Saturday, March 1, 2008

An Essential Question

I recently read a study about the "widow effect," a curious but very real phenomenon that doctors have long been aware of. When a husband or wife dies, there's a greater likelihood that the surviving spouse will pass away soon afterward. It is not hard to imagine that when two lives have been intertwined for a long time, the surviving partner loses not only the emotional will to live, but also the daily habits of self care. For some, grief trumps survival.

However, my thoughts turned in another direction after reading this study. I thought about the "death in life" that some caretakers of partners with long term debilitating illness speak about as their world slowly shrinks to fit within the dimensions of the sick room. Caretakers I have talked to poignantly describe the impact it has when partner turns into patient and caresses get exchanged for sponge baths, lively conversation for medical updates, and future dreams for waking nightmares.

How does the caretaker not only juggle daily practicalities -- shopping, chauffeuring, working, finances, child care -- but also deal with the snarl of conflicting emotions? Cherishing the memory, hating the reality; yearning for release, fearing further deterioration; love and obligation; commitment and escape; loneliness and guilt.

When I was at my worst, housebound with my daily battle with pain, Richard (my partner and caretaker) and I, both exhausted from the struggle to carry on, would sometimes just sit together in silence . There was nothing more we could do and nothing left to be said. In silence, when the words we hurled at our fears ran dry, we could feel a connection, one that survived in a calmer universe where pain had lesser authority. For a moment, my caretaker could suspend his vigilance, and I could feel whole.

We ricocheted between this silence and frenzied, fear-saturated conversations that consisted of endless questions we kept firing into the unknown in the hope that one would reveal a promising direction. What medication should I try? What specialist should I see next - an orthopedist, an immunologist, another neurologist, a gynecologist, a uro-gynecologist? Should I try acupuncture again, or maybe massage?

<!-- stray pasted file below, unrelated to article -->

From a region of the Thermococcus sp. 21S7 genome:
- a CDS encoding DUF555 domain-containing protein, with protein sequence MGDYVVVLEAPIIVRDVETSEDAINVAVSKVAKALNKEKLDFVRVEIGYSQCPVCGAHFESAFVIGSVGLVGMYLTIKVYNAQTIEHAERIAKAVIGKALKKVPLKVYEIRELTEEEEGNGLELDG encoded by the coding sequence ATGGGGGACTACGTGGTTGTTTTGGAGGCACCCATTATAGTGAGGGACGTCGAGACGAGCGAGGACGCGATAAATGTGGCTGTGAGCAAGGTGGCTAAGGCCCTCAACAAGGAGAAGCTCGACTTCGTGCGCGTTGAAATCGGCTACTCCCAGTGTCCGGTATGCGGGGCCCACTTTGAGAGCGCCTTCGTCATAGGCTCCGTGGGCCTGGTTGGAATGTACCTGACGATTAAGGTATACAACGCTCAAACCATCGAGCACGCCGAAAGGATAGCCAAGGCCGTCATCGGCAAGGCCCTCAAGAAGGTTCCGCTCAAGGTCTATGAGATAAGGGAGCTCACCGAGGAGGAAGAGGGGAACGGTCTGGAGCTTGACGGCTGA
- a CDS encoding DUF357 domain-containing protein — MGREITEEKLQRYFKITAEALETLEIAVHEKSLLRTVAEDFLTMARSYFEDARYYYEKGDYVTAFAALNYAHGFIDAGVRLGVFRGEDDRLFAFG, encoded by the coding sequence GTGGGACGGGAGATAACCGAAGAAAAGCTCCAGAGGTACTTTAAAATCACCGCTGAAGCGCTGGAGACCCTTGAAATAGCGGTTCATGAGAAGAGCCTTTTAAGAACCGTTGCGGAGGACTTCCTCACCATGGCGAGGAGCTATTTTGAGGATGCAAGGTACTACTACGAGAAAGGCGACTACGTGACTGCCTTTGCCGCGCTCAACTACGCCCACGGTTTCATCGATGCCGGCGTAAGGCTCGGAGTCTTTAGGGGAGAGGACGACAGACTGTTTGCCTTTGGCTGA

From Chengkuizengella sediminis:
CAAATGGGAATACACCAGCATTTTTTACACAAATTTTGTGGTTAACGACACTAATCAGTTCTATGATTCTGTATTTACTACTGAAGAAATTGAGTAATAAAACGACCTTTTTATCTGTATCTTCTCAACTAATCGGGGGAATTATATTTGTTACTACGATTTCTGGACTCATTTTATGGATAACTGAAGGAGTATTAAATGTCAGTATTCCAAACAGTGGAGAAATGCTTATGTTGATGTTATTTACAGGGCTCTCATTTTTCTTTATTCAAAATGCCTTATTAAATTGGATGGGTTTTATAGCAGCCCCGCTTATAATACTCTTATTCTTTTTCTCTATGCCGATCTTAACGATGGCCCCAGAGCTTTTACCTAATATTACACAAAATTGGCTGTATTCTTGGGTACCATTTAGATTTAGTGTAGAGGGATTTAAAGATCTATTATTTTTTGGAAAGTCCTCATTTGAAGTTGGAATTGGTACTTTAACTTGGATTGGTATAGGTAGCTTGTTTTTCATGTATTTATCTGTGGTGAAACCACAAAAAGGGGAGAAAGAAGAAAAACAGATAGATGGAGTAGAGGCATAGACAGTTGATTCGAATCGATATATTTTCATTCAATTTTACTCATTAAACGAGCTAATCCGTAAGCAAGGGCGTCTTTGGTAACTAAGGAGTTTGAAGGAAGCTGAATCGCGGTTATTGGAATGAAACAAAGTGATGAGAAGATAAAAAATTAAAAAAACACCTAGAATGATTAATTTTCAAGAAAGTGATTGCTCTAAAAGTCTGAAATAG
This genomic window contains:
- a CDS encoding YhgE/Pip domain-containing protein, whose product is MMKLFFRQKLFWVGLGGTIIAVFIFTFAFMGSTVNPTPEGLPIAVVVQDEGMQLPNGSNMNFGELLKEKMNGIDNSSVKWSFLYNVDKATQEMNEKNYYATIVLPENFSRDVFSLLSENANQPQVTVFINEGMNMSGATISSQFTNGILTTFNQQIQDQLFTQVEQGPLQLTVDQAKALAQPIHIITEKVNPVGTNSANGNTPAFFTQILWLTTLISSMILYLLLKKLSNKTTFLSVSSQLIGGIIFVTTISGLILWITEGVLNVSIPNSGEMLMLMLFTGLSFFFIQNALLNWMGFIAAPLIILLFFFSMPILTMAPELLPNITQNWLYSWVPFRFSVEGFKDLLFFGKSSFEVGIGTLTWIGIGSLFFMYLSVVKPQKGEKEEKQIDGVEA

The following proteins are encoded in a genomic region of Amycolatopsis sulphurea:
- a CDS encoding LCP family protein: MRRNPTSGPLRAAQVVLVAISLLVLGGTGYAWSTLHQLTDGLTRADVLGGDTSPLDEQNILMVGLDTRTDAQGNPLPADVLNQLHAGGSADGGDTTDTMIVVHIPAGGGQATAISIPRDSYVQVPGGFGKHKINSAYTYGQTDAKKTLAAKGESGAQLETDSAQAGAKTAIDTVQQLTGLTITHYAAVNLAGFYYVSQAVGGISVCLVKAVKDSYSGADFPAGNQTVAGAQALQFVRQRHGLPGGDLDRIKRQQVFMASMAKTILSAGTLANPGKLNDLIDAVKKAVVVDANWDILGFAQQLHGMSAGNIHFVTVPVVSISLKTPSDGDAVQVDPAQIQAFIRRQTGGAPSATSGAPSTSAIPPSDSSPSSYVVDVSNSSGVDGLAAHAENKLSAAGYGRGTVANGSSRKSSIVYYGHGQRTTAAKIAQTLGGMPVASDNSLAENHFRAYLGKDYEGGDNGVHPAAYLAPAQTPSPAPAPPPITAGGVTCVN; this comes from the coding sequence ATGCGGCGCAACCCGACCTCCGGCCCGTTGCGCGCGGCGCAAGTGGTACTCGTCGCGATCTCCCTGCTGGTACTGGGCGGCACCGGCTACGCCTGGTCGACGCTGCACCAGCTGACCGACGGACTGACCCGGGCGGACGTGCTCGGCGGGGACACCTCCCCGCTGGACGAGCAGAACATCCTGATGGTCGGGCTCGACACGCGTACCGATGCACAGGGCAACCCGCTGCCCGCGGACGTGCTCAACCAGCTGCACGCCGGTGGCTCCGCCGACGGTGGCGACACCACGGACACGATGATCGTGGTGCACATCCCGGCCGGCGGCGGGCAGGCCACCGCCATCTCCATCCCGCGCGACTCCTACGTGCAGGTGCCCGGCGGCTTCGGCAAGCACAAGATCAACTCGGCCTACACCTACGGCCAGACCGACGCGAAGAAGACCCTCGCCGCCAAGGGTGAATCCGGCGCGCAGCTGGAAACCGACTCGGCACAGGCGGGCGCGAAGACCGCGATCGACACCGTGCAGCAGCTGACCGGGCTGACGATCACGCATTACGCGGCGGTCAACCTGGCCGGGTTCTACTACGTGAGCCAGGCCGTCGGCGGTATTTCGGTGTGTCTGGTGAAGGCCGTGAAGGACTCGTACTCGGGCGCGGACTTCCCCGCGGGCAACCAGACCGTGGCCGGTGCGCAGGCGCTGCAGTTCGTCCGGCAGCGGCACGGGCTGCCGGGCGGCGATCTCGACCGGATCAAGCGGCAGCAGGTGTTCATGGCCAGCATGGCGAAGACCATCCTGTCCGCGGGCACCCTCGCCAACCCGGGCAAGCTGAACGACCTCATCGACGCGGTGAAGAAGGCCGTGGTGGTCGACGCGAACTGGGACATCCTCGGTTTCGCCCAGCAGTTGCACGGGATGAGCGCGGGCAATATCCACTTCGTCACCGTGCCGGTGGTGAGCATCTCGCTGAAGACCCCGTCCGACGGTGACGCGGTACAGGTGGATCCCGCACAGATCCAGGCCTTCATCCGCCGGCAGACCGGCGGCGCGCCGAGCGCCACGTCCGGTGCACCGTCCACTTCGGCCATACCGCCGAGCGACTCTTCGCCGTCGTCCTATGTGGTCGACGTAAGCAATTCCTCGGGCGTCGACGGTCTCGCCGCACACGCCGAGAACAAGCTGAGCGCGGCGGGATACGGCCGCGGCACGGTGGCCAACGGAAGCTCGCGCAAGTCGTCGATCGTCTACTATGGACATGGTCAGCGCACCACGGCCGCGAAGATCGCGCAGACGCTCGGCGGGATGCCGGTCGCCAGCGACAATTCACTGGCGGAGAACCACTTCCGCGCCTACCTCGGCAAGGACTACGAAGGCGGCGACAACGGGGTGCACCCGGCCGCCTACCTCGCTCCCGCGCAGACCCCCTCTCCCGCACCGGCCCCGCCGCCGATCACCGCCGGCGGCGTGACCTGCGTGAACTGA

One day, following one of these silent respites, we stumbled upon an essential question. We asked, "What is the most important thing we can do for each other?"

Our answers rose to the top of the emotional heap in an instant. I wanted Richard to tell me that he had faith that I would recover. He wanted me to let him know whenever I felt even the slightest relief from the pain.

This was a way to swaddle our terrible fear in love and reassurance, and quiet it, for a while. So much was beyond our control, but this we could do for each other, happily, easily. This was a new beginning for us. It made the load we each carried a little bit lighter.


Dreaming again said...

My husband and I both struggle with significant health issues. I blog about them ...on a semi frequent basis. My blog was intended to be about our health struggles, but it has turned into a life blog.

My issues are many ...lupus, myasthenia gravis, insulin resistance, fibromyalgia, asthma ...yada yada yada ...

my husbands are severe ... post polio syndrome with SEVERE scoliosis ... 98 lbs, and degeneration of the scoliosis, displaced spinal cord, crushing of the nerves ... and well ... a decreased life expectancy.

The ying and yang of our health issues and how we deal with them we have managed to make our family work (we have 2 boys, 16 and 18) sometimes look like jagged lines ... and sometimes looks like nothing short of poetry or a great work of art.

The bottom line ... between the noise of the pain and the silence of the joy of being together ... we work together to make things work. Somehow.

Barbara Kivowitz said...

Dreaming Again - your comment is beautiful. To turn health struggles into life struggles and to turn that into a work of art is a profound path. I am sorry you and your husband have these health issues. I wish you both strength and many,many wonderful times together.

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